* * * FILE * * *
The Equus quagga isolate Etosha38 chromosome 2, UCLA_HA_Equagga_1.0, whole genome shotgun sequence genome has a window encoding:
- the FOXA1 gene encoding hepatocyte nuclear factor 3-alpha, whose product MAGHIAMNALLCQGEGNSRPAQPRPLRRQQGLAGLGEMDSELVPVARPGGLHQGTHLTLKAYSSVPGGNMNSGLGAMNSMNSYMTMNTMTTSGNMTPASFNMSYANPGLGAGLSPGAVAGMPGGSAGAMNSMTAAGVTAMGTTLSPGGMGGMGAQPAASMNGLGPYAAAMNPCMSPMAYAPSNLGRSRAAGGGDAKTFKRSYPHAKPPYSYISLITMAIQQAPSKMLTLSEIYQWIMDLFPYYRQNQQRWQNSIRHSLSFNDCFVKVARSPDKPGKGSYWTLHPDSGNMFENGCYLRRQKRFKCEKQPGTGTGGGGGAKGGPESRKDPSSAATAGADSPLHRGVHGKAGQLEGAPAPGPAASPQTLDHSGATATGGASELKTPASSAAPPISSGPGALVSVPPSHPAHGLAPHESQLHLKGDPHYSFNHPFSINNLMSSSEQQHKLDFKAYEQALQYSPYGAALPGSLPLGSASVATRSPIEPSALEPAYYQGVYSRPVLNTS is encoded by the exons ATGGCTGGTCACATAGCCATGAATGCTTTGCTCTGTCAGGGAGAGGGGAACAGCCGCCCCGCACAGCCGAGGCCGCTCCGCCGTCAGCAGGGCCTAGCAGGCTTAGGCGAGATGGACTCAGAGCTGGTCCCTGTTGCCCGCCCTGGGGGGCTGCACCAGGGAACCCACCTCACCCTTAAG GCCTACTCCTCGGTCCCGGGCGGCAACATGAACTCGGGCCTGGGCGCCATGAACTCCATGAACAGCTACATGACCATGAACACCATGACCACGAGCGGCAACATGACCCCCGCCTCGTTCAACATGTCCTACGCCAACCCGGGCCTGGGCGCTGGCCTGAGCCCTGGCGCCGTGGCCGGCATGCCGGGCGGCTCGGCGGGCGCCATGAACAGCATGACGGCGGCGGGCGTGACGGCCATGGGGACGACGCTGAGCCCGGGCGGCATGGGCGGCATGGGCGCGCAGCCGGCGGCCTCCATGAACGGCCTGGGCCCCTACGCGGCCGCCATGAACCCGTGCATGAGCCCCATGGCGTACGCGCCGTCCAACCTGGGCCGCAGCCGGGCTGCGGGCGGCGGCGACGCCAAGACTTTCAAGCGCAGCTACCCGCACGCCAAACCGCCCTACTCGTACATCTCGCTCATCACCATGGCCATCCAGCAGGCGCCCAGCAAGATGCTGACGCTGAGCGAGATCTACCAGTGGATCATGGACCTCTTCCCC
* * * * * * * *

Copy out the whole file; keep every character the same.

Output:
The Equus quagga isolate Etosha38 chromosome 2, UCLA_HA_Equagga_1.0, whole genome shotgun sequence genome has a window encoding:
- the FOXA1 gene encoding hepatocyte nuclear factor 3-alpha, whose product MAGHIAMNALLCQGEGNSRPAQPRPLRRQQGLAGLGEMDSELVPVARPGGLHQGTHLTLKAYSSVPGGNMNSGLGAMNSMNSYMTMNTMTTSGNMTPASFNMSYANPGLGAGLSPGAVAGMPGGSAGAMNSMTAAGVTAMGTTLSPGGMGGMGAQPAASMNGLGPYAAAMNPCMSPMAYAPSNLGRSRAAGGGDAKTFKRSYPHAKPPYSYISLITMAIQQAPSKMLTLSEIYQWIMDLFPYYRQNQQRWQNSIRHSLSFNDCFVKVARSPDKPGKGSYWTLHPDSGNMFENGCYLRRQKRFKCEKQPGTGTGGGGGAKGGPESRKDPSSAATAGADSPLHRGVHGKAGQLEGAPAPGPAASPQTLDHSGATATGGASELKTPASSAAPPISSGPGALVSVPPSHPAHGLAPHESQLHLKGDPHYSFNHPFSINNLMSSSEQQHKLDFKAYEQALQYSPYGAALPGSLPLGSASVATRSPIEPSALEPAYYQGVYSRPVLNTS is encoded by the exons ATGGCTGGTCACATAGCCATGAATGCTTTGCTCTGTCAGGGAGAGGGGAACAGCCGCCCCGCACAGCCGAGGCCGCTCCGCCGTCAGCAGGGCCTAGCAGGCTTAGGCGAGATGGACTCAGAGCTGGTCCCTGTTGCCCGCCCTGGGGGGCTGCACCAGGGAACCCACCTCACCCTTAAG GCCTACTCCTCGGTCCCGGGCGGCAACATGAACTCGGGCCTGGGCGCCATGAACTCCATGAACAGCTACATGACCATGAACACCATGACCACGAGCGGCAACATGACCCCCGCCTCGTTCAACATGTCCTACGCCAACCCGGGCCTGGGCGCTGGCCTGAGCCCTGGCGCCGTGGCCGGCATGCCGGGCGGCTCGGCGGGCGCCATGAACAGCATGACGGCGGCGGGCGTGACGGCCATGGGGACGACGCTGAGCCCGGGCGGCATGGGCGGCATGGGCGCGCAGCCGGCGGCCTCCATGAACGGCCTGGGCCCCTACGCGGCCGCCATGAACCCGTGCATGAGCCCCATGGCGTACGCGCCGTCCAACCTGGGCCGCAGCCGGGCTGCGGGCGGCGGCGACGCCAAGACTTTCAAGCGCAGCTACCCGCACGCCAAACCGCCCTACTCGTACATCTCGCTCATCACCATGGCCATCCAGCAGGCGCCCAGCAAGATGCTGACGCTGAGCGAGATCTACCAGTGGATCATGGACCTCTTCCCC